Anemia Symptoms, Diagnosis and Treatment at CMC Dubai

Anemia is a medical condition in which a person lacks enough healthy red blood cells to carry adequate oxygen to the body tissues. It is also referred to as low hemoglobin. Anemia usually makes one feel tired and weak.

Anemia comes in many forms, each with a unique cause. Anemia can be mild to severe and can be short-term or long-term. It typically has multiple causes.

Types of Anemia

  • Sickle cell anemia
  • Thalassemia
  • Vitamin deficiency anemia
  • Aplastic anemia
  • Iron deficiency anemia

Symptoms of Anemia

  • Weakness
  • Headaches
  • Cold hands and feet
  • Chest pain
  • Dizziness
  • Fatigue
  • Yellowish skin
  • Shortness of breath

Causes of Anemia

There are different causes for different types of anemia. They include:

  • Aplastic anemia: This type usually occurs when your body fails to make enough red blood cells. Aplastic anemia can be brought on by infections, some medications, autoimmune disorders, and exposure to hazardous substances.
  • Anemia associated with bone marrow disease: Anemia can be brought on by a number of diseases that interfere with the bone marrow’s ability to produce blood, including leukemia and myelofibrosis.
  • Hemolytic anemia: this group of anemias occurs when red blood cells are lost more quickly than bone marrow can produce new ones. Red blood cell breakdown is accelerated by some blood conditions.
  • Iron deficiency anemia: This is the most common type of anemia that is caused by a shortage of iron in a person’s body.
  • Vitamin deficiency anemia: To make enough healthy blood cells, a person’s body requires folate and vitamin B-12 in addition to iron. Reduced formation of red blood cells can result from a diet deficient in these and other essential nutrients. Some individuals who consume enough B-12 can’t absorb the vitamin and this can eventually lead to vitamin deficiency also referred to as pernicious anemia.
  • Sickle cell anemia: This is an inherited condition and is typically caused by a defective form of hemoglobin that forces red blood cells to assume an abnormal crescent shape. These abnormal blood cells die soon resulting in a persistent deficit of red blood cells.

Risk Factors of Anemia

  • Family history
  • Pregnancy
  • Menstruation
  • Intestinal disorders
  • Age – individuals over age 65 are at an increased risk of anemia
  • A diet lacking in certain vitamins and minerals

Diagnosis of Anemia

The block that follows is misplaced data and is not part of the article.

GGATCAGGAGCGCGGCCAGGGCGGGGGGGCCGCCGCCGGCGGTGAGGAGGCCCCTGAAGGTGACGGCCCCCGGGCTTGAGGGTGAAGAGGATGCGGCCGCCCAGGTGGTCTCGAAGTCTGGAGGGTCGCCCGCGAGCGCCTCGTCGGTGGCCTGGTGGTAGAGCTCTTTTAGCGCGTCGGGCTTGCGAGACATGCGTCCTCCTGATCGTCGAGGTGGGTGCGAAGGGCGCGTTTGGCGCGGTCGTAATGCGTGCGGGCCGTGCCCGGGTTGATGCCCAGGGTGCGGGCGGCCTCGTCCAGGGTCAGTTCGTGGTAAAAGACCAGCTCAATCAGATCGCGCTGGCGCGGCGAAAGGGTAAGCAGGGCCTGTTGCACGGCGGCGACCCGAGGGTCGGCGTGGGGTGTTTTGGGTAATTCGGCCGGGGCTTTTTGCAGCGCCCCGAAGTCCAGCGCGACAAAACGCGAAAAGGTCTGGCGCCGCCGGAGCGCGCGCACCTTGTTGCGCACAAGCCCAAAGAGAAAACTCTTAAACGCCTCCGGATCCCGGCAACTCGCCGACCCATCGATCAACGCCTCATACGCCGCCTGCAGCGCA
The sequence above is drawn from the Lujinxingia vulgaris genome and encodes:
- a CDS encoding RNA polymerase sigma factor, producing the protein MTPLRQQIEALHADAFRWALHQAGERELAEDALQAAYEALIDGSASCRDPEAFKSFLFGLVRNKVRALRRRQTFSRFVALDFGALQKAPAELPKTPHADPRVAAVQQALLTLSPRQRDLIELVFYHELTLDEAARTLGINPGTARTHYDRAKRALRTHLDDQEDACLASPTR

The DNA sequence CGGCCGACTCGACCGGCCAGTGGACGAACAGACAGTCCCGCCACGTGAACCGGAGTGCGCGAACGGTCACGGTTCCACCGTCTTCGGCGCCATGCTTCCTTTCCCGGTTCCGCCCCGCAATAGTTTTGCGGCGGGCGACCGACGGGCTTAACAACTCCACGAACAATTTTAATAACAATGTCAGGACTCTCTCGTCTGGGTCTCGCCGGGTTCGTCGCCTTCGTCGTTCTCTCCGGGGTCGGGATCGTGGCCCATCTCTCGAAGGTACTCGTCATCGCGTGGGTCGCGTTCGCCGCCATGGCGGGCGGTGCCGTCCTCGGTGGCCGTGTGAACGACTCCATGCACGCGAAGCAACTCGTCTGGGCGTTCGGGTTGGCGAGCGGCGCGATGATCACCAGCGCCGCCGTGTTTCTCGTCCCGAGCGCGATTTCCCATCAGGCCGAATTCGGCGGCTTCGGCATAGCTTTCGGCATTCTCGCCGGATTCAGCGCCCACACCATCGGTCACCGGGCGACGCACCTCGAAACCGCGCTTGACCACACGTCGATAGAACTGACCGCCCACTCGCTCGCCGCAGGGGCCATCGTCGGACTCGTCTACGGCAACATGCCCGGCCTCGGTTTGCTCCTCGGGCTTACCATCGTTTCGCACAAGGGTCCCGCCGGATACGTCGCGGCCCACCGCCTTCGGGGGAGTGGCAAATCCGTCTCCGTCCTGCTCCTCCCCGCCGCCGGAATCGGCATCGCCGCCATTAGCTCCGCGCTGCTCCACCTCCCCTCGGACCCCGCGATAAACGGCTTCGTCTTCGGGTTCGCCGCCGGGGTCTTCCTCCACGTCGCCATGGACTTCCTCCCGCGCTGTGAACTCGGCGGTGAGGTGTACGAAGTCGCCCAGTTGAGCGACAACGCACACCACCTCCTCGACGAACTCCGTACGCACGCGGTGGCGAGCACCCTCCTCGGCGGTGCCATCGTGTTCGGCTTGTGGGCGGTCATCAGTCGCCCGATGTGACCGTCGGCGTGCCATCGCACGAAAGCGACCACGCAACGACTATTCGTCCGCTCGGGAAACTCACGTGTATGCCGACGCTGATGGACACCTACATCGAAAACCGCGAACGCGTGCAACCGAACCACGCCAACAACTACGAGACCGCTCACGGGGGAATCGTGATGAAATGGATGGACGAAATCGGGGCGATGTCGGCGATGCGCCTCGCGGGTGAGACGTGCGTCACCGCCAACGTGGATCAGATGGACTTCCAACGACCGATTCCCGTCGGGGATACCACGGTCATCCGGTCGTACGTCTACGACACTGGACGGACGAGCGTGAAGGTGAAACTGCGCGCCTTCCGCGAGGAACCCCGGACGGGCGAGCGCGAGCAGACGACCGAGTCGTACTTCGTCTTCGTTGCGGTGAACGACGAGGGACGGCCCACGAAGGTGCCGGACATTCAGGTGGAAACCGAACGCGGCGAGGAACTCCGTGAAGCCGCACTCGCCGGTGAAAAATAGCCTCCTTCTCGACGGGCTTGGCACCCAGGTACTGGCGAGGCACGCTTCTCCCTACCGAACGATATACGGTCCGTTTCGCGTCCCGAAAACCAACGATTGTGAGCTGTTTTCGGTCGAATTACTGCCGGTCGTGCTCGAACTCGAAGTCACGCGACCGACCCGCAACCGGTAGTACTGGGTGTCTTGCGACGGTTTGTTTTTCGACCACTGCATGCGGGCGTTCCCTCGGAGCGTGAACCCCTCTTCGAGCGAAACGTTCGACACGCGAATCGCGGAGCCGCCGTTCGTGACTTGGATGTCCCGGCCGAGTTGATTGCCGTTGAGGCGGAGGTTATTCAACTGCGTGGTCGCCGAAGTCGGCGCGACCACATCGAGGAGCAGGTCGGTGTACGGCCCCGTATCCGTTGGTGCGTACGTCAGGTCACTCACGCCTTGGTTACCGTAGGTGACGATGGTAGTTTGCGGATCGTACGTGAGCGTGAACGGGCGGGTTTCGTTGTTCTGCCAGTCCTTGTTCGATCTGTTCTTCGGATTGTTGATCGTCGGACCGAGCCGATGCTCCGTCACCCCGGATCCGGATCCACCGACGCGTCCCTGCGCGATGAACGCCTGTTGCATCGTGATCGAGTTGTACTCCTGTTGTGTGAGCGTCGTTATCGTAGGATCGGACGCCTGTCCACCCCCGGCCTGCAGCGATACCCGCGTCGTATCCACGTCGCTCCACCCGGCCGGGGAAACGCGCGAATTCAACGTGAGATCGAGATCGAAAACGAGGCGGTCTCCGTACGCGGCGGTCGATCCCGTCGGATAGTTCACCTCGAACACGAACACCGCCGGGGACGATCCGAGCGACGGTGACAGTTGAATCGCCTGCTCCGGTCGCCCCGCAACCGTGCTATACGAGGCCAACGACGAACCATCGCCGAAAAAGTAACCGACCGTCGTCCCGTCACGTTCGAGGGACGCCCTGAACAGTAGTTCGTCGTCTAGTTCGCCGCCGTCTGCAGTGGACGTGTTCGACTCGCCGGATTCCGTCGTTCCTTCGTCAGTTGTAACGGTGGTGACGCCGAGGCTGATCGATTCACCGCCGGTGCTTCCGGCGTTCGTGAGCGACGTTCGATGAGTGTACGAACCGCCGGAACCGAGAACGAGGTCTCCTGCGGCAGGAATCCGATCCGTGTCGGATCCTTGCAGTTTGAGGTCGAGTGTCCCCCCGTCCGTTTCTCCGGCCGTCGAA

During the diagnosis of anemia, the doctor is likely to inquire about your medical and family history, perform a physical examination, and conduct the following tests:

  • Complete blood count (CBC)
  • A test to determine the size and shape of your red blood cells

Treatment of Anemia

Treatment for anemia typically depends on the cause. The following treatment methods can be used to treat anemia:

  • Blood transfusion
  • Folic acid supplements
  • Antibiotics
  • Removal of the spleen
  • A blood and bone marrow stem cell transplant
  • For anemia of chronic disease, doctors focus on treating the underlying disease
  • Injections of synthetic hormones
  • Dietary supplements especially for vitamin deficiency anemias



Anemia can have multiple causes, including: Iron deficiency: The most common cause of anemia worldwide, often due to inadequate iron intake or absorption. Vitamin deficiency: Deficiencies in vitamin B12 or folate can lead to anemia. Chronic diseases: Certain chronic diseases, such as kidney disease, cancer, or autoimmune disorders, can cause anemia. Blood loss: Excessive bleeding from menstruation, gastrointestinal bleeding, or trauma can result in anemia. Inherited disorders: Some individuals may have genetic disorders affecting the production or structure of red blood cells, such as sickle cell anemia or thalassemia.

The treatment of anemia depends on the underlying cause and severity. Some common treatment options include: Iron supplementation or dietary changes to address iron deficiency anemia. Vitamin supplementation, such as vitamin B12 or folate, for anemia caused by deficiencies. Treating the underlying cause, such as managing a chronic disease or stopping excessive bleeding. Blood transfusions in severe cases of anemia or in emergencies. Medications or procedures to stimulate the production of red blood cells, such as erythropoietin-stimulating agents or bone marrow stimulants.

Yes, anemia can affect individuals of any age, from infants to the elderly. However, certain types of anemia, such as iron deficiency anemia in infants or vitamin deficiency anemia in older adults, may be more common in specific age groups. Anemia can also be more prevalent in populations with poor nutrition or certain medical conditions.

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